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Author Topic: When struggling, go back to basic  (Read 1847 times)

nolan

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on: July 10, 2010, 04:45:29 PM
Have you been painting the same scene over and over and just can't seem to get it right? Often we tend to loose sight of the basics and this causes us to make common mistakes which in turn causes headaches. This is when you need to get back to basics.

Here are some of the common basics, in no particular order :

    * When painting a landscape, the colours start dark in front, brightening to the focal point, then fading out to the background.

    * Don't put your focal point smack in the middle of the painting, (except some still life paintings), move it off centre and you will see the difference.

    * Your eye automatically focuses on the brightest part of the painting, so reserve the brightest brights for the focal point.

    * A colour only appears as bright as the colour(s) it is contrasting against - if you can't get the brightness you need for the focal point, darken your shadows.

    * Objects in the distance fade out - this is because you are looking through a 'thicker' amount of atmosphere and dust as the objects closer to you. This is called aerial perspective.

    * The farther away an object is from you the smaller it appears. This is called linear perspective.

    * When painting a still life or portrait, fade the detail out as you move farther away from the focal point. This is called vignetting

    * If you haven't guessed it by now, your painting must have a focal point. A focal point is something (a tree, the eyes etc.) that you want the viewer to focus on when they look at your painting. Everything else around it is merely to set the scene.

    * Your painting will never have any life in it until you have put in the shadows. To check this - start your next painting by putting in the shadows before the objects, stand back and see how alive it already looks !

    * ALWAYS remember where your light is coming from. It is amazing how many artists get this basic rule wrong. If your light source is on the left, then your highlights MUST be on the left.
« Last Edit: September 26, 2010, 02:53:41 PM by nolan »


Kelley

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Reply #1 on: November 09, 2010, 07:51:32 AM
 :congrats: These mistakes have plagued :goofy: me for a long time and kept me from painting.  I am fighting :fight: back now that I am armed :guns: with a bit of knowledge :smart:.   I'll refer to these tips frequently along with the lessons I've learned.  Thanks for posting.
Kelley


nolan

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Reply #2 on: November 09, 2010, 12:44:45 PM
 :urwelcome: don't be afraid to ask if you have any other questions, that is what we are here for O0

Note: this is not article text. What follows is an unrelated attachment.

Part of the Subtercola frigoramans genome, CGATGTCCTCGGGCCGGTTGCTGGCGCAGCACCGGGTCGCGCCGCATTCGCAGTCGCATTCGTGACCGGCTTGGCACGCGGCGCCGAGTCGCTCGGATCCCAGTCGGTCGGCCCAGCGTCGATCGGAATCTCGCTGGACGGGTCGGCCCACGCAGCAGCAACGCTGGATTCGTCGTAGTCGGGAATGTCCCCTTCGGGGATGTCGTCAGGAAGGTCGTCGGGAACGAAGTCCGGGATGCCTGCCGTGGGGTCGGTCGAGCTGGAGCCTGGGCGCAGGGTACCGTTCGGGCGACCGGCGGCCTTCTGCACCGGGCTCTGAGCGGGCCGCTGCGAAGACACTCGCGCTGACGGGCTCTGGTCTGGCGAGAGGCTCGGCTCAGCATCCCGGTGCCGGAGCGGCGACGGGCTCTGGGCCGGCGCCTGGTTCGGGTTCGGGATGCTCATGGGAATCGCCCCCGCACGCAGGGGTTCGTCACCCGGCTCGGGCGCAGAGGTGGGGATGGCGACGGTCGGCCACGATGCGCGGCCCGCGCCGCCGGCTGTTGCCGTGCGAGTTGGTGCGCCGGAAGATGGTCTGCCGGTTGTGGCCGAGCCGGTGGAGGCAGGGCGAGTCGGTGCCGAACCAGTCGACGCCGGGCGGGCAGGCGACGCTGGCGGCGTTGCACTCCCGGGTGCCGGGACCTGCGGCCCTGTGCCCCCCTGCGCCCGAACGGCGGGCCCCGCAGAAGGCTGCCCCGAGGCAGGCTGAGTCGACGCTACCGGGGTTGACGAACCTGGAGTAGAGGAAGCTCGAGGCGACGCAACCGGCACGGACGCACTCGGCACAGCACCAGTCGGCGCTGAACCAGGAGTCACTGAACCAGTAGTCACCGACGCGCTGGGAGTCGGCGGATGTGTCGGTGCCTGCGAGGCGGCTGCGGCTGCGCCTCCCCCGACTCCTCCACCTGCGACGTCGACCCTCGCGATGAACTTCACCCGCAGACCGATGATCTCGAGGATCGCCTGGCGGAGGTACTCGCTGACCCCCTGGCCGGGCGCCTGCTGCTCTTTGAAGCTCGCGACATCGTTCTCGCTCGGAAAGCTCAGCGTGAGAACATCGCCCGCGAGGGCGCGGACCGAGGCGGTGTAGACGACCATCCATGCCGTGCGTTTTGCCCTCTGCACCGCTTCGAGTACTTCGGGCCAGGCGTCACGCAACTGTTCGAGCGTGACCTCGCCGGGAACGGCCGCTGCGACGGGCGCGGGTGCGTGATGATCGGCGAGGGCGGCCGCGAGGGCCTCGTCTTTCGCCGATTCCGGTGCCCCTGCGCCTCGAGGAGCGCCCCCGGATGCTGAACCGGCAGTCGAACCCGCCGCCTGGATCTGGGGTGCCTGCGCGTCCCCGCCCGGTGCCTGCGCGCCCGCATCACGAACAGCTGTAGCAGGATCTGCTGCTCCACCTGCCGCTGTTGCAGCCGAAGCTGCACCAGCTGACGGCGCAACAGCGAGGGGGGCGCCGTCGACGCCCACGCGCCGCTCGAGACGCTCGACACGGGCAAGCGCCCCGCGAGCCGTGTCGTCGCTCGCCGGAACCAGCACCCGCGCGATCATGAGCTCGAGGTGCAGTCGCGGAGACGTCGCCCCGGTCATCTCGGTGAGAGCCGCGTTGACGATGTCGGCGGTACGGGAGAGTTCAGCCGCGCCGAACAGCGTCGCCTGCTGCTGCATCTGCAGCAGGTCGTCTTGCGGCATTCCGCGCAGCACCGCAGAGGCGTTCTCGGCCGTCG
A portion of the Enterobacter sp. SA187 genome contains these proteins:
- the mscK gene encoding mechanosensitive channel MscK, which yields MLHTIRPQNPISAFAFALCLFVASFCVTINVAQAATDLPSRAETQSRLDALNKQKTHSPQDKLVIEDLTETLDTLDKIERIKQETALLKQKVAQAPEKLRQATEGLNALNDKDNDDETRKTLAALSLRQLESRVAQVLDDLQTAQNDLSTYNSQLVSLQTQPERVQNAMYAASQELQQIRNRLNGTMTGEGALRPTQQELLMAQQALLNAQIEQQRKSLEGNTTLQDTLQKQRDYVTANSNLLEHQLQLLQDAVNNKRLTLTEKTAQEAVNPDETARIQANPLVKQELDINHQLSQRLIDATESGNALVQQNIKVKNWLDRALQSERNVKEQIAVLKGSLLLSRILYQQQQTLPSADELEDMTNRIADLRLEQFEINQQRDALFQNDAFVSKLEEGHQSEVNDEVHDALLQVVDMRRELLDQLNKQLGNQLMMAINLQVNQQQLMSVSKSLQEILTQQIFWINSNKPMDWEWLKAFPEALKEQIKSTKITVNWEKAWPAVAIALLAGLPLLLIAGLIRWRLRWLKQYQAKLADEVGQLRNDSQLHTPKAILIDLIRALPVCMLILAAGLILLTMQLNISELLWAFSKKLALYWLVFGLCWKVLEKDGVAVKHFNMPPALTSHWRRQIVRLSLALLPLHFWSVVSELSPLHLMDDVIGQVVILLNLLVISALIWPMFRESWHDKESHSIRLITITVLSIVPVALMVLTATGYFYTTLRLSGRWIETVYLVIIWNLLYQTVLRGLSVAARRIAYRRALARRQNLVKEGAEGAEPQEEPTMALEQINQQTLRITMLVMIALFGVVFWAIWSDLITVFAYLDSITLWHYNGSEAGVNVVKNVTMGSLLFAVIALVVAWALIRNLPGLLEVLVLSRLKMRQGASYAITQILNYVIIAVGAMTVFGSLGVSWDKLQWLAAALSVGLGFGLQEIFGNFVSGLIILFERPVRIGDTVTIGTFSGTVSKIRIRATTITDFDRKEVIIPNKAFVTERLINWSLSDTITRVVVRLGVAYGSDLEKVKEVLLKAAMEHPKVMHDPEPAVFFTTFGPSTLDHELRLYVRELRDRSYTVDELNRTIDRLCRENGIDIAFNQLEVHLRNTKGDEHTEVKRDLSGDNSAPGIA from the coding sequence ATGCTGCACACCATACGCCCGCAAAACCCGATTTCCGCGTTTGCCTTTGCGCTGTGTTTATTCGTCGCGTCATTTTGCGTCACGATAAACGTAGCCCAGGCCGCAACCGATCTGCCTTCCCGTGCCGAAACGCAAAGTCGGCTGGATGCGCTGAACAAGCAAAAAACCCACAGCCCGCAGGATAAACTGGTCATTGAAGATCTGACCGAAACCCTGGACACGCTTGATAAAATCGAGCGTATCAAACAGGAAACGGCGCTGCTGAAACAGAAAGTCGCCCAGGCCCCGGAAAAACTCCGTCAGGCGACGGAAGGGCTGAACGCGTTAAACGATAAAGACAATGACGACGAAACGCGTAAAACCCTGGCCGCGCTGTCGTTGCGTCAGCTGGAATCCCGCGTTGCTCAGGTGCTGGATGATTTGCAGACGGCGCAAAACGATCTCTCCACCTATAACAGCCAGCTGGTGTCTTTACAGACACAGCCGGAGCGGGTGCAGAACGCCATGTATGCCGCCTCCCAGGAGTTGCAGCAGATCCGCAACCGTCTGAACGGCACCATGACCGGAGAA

Val

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Reply #3 on: November 09, 2010, 02:00:10 PM
I've really enjoyed the videos and course materials, very informative.  :smart: Now you have just popped in a few more pieces to the puzzle, how it all fits together. I often wondered why what I thought was my focal point didn't pop....your eyes just wandered about the picture without really seeing it.  The brightest brights...now that makes sense.  :clap:
Cheers, Val

”Creativity is allowing yourselves to make mistakes. Work on knowing which ones to keep!”

- Alvaro Castagnet


nolan

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Reply #4 on: November 09, 2010, 11:53:50 PM
and the darkest darks, remember you can't have bright lights without dark shadows


Val

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Reply #5 on: November 10, 2010, 01:29:39 AM
Oh dear...there's that shadow thing again. I think I have a mental block against putting in shadows. In the past I never seemed to get the shape quite right or the size was out of whack. I shall try going back to some geometrics and practice some shading. Proof in point...when struggling, go back to basics! O0
Cheers, Val

”Creativity is allowing yourselves to make mistakes. Work on knowing which ones to keep!”

- Alvaro Castagnet


Kelley

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Reply #6 on: November 10, 2010, 07:19:06 AM
Here I was thinking being afraid of dark and shadows was just my childish paranoia.  :eek:  Well, I overcame it once, time to do it again.   ;)
Kelley


dennis

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Reply #7 on: November 10, 2010, 11:15:56 AM
When painting en plein air (outdoors) I normally add in all the darks and shadows FIRST - sort of building up a semi-notan. You see, by doing this you are establishing the direction and source of the light (sun). This stops you from getting confused with how the shadows should be later on in the painting when the sun starts moving and the shadows start moving and...... :whistle:.

Never be afraid of the dark(s)  :heeha: They are your best friends that help you build up the contrasts necessary for a perfect painting.

"He was in such a hurry - he jumped on his horse - and  rode off in all directions!" Something for you to ponder on and think about!
You are what you THINK about - Napoleon Hill


Val

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Reply #8 on: November 10, 2010, 12:14:27 PM
Oh Dennis, Dennis, Dennis...I can see if I had done that at the beginning, I wouldn't be in this predicament. As it is I'll just have to work my way through it. I think my trouble spot is as you described earlier, that the subject is quite low and I'm trying to make a mountain out of a mole hill as it were!  ;D Just need to get down to ground level.  ;)
Cheers, Val

”Creativity is allowing yourselves to make mistakes. Work on knowing which ones to keep!”

- Alvaro Castagnet


 

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